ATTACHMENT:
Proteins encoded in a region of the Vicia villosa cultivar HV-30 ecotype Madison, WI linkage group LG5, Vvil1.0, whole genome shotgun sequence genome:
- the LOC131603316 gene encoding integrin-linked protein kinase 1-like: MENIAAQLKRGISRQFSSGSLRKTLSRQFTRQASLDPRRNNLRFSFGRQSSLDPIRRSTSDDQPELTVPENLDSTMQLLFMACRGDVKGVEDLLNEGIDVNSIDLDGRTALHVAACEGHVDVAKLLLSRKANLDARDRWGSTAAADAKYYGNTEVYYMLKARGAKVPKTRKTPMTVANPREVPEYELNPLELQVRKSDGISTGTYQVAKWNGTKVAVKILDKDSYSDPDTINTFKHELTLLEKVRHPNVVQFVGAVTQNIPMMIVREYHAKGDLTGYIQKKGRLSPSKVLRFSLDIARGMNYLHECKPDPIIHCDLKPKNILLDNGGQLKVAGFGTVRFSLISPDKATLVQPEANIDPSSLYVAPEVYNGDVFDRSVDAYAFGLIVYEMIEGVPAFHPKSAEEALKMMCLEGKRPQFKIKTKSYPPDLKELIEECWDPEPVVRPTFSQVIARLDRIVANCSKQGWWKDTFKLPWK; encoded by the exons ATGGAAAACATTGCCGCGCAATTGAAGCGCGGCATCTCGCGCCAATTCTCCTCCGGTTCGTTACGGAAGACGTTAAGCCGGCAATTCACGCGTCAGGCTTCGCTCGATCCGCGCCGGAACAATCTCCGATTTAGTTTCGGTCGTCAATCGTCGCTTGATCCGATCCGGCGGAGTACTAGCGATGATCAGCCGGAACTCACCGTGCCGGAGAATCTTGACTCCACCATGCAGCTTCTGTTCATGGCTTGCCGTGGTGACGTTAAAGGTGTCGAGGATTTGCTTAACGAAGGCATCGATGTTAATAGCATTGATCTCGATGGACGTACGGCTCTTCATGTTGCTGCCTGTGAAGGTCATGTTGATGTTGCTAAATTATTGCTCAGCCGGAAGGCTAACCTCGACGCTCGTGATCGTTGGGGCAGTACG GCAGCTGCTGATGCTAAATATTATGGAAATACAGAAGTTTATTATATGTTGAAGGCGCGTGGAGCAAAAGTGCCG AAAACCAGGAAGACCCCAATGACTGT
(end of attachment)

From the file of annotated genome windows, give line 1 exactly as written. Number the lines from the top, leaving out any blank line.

Proteins encoded in a region of the Vicia villosa cultivar HV-30 ecotype Madison, WI linkage group LG5, Vvil1.0, whole genome shotgun sequence genome: